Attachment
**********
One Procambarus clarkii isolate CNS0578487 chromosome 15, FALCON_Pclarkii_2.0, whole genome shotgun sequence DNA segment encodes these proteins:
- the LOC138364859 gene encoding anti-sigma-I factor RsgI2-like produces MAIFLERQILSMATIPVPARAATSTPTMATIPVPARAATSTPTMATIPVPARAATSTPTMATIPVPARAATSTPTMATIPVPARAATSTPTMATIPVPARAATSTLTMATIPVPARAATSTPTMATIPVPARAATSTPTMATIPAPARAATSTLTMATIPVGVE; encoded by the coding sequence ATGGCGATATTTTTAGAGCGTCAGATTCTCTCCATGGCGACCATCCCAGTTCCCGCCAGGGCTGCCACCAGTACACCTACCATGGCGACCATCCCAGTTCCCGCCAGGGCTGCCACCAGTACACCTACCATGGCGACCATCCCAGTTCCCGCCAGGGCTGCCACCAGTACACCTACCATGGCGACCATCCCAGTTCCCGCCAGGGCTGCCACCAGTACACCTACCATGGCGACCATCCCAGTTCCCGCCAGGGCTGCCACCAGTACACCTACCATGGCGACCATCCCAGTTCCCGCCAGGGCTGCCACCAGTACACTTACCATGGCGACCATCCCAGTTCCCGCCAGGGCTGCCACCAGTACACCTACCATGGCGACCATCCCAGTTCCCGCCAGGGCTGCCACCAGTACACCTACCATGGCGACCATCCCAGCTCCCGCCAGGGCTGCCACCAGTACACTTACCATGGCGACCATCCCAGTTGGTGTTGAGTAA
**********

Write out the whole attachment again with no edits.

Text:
One Procambarus clarkii isolate CNS0578487 chromosome 15, FALCON_Pclarkii_2.0, whole genome shotgun sequence DNA segment encodes these proteins:
- the LOC138364859 gene encoding anti-sigma-I factor RsgI2-like produces MAIFLERQILSMATIPVPARAATSTPTMATIPVPARAATSTPTMATIPVPARAATSTPTMATIPVPARAATSTPTMATIPVPARAATSTPTMATIPVPARAATSTLTMATIPVPARAATSTPTMATIPVPARAATSTPTMATIPAPARAATSTLTMATIPVGVE; encoded by the coding sequence ATGGCGATATTTTTAGAGCGTCAGATTCTCTCCATGGCGACCATCCCAGTTCCCGCCAGGGCTGCCACCAGTACACCTACCATGGCGACCATCCCAGTTCCCGCCAGGGCTGCCACCAGTACACCTACCATGGCGACCATCCCAGTTCCCGCCAGGGCTGCCACCAGTACACCTACCATGGCGACCATCCCAGTTCCCGCCAGGGCTGCCACCAGTACACCTACCATGGCGACCATCCCAGTTCCCGCCAGGGCTGCCACCAGTACACCTACCATGGCGACCATCCCAGTTCCCGCCAGGGCTGCCACCAGTACACTTACCATGGCGACCATCCCAGTTCCCGCCAGGGCTGCCACCAGTACACCTACCATGGCGACCATCCCAGTTCCCGCCAGGGCTGCCACCAGTACACCTACCATGGCGACCATCCCAGCTCCCGCCAGGGCTGCCACCAGTACACTTACCATGGCGACCATCCCAGTTGGTGTTGAGTAA